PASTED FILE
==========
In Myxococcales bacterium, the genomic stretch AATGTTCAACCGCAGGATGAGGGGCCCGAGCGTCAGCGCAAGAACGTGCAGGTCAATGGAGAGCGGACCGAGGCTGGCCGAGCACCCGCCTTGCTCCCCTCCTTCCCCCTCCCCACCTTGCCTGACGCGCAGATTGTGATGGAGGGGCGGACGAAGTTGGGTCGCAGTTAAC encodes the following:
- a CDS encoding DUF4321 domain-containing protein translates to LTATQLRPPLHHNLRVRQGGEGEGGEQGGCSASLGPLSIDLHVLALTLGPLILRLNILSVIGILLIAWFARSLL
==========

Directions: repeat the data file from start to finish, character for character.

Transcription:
In Myxococcales bacterium, the genomic stretch AATGTTCAACCGCAGGATGAGGGGCCCGAGCGTCAGCGCAAGAACGTGCAGGTCAATGGAGAGCGGACCGAGGCTGGCCGAGCACCCGCCTTGCTCCCCTCCTTCCCCCTCCCCACCTTGCCTGACGCGCAGATTGTGATGGAGGGGCGGACGAAGTTGGGTCGCAGTTAAC encodes the following:
- a CDS encoding DUF4321 domain-containing protein translates to LTATQLRPPLHHNLRVRQGGEGEGGEQGGCSASLGPLSIDLHVLALTLGPLILRLNILSVIGILLIAWFARSLL